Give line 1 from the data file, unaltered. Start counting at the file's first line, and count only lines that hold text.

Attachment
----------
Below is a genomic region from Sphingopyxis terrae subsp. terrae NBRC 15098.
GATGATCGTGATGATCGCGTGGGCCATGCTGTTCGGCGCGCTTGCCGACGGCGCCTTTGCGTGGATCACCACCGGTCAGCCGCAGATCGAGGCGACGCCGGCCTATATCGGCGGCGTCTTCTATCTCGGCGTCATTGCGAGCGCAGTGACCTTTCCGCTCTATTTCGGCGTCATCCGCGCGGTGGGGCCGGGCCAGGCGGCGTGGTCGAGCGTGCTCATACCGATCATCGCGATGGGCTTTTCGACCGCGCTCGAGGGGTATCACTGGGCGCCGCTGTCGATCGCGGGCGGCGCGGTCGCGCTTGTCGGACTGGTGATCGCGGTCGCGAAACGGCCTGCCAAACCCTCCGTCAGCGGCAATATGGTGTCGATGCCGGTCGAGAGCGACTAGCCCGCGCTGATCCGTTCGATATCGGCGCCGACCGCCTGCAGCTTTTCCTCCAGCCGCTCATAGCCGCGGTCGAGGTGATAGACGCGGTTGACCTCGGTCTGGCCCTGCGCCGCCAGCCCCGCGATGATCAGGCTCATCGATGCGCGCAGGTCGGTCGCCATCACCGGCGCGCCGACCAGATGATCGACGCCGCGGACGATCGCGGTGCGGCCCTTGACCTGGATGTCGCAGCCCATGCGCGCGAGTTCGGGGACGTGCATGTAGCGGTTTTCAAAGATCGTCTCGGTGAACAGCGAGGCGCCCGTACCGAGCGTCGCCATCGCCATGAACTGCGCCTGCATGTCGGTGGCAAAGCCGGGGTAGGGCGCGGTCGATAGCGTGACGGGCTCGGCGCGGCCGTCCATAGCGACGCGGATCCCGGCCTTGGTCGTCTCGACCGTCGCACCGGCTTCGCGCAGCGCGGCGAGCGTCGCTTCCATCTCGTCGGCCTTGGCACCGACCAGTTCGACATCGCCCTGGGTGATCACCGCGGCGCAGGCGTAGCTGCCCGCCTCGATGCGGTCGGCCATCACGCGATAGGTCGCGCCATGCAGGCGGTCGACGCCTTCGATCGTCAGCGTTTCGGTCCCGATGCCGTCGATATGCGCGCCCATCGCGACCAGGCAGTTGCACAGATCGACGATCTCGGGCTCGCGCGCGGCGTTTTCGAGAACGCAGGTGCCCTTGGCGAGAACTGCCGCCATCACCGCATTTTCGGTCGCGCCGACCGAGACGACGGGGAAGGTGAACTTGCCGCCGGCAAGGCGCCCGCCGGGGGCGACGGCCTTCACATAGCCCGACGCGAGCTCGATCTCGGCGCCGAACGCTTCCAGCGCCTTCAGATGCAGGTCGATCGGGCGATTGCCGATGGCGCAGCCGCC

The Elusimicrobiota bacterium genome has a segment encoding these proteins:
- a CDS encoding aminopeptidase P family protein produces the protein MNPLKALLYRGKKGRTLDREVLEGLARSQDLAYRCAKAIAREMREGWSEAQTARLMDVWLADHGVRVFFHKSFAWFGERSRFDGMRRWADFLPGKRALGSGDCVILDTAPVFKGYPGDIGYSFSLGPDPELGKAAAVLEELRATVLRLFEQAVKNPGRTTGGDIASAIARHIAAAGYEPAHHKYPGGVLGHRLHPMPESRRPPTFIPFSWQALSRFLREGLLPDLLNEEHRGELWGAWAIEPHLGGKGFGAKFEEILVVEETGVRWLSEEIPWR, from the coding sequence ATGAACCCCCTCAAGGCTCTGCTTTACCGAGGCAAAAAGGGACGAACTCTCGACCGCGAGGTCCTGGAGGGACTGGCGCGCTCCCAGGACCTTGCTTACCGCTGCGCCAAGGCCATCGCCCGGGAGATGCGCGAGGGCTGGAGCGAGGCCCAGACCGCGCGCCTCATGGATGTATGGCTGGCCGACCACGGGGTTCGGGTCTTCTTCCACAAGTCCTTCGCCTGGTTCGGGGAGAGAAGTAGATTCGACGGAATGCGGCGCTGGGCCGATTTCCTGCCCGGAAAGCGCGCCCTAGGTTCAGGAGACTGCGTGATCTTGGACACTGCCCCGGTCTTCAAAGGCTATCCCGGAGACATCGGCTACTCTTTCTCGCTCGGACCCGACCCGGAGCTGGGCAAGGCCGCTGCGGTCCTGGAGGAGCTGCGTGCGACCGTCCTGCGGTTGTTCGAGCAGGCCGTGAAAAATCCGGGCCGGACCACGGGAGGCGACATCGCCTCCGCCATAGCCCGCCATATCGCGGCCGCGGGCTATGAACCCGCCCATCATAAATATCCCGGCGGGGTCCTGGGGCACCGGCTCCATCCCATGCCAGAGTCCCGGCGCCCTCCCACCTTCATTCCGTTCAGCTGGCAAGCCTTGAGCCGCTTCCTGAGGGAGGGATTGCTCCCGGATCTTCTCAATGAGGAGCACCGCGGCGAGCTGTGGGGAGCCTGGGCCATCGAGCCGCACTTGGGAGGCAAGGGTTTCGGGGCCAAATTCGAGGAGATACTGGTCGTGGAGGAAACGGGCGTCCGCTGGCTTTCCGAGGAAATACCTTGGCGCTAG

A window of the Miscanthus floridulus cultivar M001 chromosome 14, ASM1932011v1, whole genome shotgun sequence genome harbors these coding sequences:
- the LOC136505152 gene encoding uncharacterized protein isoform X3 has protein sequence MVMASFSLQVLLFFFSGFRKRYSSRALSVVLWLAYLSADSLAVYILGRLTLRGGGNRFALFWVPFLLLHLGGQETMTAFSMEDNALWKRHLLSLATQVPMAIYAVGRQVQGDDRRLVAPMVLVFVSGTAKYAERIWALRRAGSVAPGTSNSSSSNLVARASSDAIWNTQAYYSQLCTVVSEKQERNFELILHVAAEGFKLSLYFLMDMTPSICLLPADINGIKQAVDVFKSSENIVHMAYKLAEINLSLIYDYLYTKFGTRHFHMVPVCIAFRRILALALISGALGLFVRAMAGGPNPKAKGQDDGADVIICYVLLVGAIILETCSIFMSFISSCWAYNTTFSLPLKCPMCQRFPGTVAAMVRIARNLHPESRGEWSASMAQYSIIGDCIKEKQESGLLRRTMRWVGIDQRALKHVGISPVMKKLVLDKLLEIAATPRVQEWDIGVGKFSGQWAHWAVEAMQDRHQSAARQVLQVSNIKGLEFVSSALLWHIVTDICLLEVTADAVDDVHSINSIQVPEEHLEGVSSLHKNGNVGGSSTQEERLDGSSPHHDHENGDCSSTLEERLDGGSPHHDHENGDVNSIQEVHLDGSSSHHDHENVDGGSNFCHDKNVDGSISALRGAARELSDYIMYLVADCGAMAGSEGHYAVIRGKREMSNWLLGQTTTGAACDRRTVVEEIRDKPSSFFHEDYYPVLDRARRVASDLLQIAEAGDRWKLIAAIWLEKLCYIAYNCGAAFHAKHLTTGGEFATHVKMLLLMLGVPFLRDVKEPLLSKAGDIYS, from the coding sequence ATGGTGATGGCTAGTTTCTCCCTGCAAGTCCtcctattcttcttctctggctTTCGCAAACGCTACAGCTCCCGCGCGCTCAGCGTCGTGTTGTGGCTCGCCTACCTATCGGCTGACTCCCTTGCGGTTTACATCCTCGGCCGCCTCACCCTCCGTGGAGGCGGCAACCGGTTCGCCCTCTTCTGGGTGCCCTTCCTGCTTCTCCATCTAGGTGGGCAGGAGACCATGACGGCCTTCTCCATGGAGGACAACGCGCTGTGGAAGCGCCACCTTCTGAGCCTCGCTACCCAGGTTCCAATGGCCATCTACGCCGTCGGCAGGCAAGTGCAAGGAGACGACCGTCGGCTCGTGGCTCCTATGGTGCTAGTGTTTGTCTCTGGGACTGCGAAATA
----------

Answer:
Below is a genomic region from Sphingopyxis terrae subsp. terrae NBRC 15098.